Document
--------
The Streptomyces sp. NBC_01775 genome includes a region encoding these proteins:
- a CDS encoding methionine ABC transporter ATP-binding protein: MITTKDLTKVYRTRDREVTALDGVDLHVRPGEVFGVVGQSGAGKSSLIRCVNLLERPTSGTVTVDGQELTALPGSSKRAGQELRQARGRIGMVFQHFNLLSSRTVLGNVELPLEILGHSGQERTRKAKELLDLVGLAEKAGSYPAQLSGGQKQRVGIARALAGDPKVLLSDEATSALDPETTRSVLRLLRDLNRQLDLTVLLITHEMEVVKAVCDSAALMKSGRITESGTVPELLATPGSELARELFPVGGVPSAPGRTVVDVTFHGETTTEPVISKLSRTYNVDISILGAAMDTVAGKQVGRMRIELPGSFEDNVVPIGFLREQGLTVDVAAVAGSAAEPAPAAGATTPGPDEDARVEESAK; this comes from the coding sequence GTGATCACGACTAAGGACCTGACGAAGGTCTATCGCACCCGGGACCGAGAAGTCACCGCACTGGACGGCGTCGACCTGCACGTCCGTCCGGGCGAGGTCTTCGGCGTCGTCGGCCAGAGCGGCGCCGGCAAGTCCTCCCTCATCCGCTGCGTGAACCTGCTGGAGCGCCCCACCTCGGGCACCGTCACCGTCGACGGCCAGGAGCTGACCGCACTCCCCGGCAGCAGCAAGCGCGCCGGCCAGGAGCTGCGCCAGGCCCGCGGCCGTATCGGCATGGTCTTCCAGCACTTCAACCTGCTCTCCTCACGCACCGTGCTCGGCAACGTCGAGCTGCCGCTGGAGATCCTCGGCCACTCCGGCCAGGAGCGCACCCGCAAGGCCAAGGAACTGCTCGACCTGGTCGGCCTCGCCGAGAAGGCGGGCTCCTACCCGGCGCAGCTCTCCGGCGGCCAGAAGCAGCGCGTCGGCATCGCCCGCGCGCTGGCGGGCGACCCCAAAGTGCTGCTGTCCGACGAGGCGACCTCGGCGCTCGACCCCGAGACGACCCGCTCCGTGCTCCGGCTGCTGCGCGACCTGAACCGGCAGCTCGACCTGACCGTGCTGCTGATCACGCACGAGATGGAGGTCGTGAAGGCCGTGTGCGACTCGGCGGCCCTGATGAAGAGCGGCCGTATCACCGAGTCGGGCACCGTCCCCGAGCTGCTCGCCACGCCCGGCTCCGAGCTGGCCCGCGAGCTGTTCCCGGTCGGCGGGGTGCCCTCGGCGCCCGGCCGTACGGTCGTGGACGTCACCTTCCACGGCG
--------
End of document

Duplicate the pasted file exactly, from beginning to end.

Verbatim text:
The Streptomyces sp. NBC_01775 genome includes a region encoding these proteins:
- a CDS encoding methionine ABC transporter ATP-binding protein: MITTKDLTKVYRTRDREVTALDGVDLHVRPGEVFGVVGQSGAGKSSLIRCVNLLERPTSGTVTVDGQELTALPGSSKRAGQELRQARGRIGMVFQHFNLLSSRTVLGNVELPLEILGHSGQERTRKAKELLDLVGLAEKAGSYPAQLSGGQKQRVGIARALAGDPKVLLSDEATSALDPETTRSVLRLLRDLNRQLDLTVLLITHEMEVVKAVCDSAALMKSGRITESGTVPELLATPGSELARELFPVGGVPSAPGRTVVDVTFHGETTTEPVISKLSRTYNVDISILGAAMDTVAGKQVGRMRIELPGSFEDNVVPIGFLREQGLTVDVAAVAGSAAEPAPAAGATTPGPDEDARVEESAK; this comes from the coding sequence GTGATCACGACTAAGGACCTGACGAAGGTCTATCGCACCCGGGACCGAGAAGTCACCGCACTGGACGGCGTCGACCTGCACGTCCGTCCGGGCGAGGTCTTCGGCGTCGTCGGCCAGAGCGGCGCCGGCAAGTCCTCCCTCATCCGCTGCGTGAACCTGCTGGAGCGCCCCACCTCGGGCACCGTCACCGTCGACGGCCAGGAGCTGACCGCACTCCCCGGCAGCAGCAAGCGCGCCGGCCAGGAGCTGCGCCAGGCCCGCGGCCGTATCGGCATGGTCTTCCAGCACTTCAACCTGCTCTCCTCACGCACCGTGCTCGGCAACGTCGAGCTGCCGCTGGAGATCCTCGGCCACTCCGGCCAGGAGCGCACCCGCAAGGCCAAGGAACTGCTCGACCTGGTCGGCCTCGCCGAGAAGGCGGGCTCCTACCCGGCGCAGCTCTCCGGCGGCCAGAAGCAGCGCGTCGGCATCGCCCGCGCGCTGGCGGGCGACCCCAAAGTGCTGCTGTCCGACGAGGCGACCTCGGCGCTCGACCCCGAGACGACCCGCTCCGTGCTCCGGCTGCTGCGCGACCTGAACCGGCAGCTCGACCTGACCGTGCTGCTGATCACGCACGAGATGGAGGTCGTGAAGGCCGTGTGCGACTCGGCGGCCCTGATGAAGAGCGGCCGTATCACCGAGTCGGGCACCGTCCCCGAGCTGCTCGCCACGCCCGGCTCCGAGCTGGCCCGCGAGCTGTTCCCGGTCGGCGGGGTGCCCTCGGCGCCCGGCCGTACGGTCGTGGACGTCACCTTCCACGGCG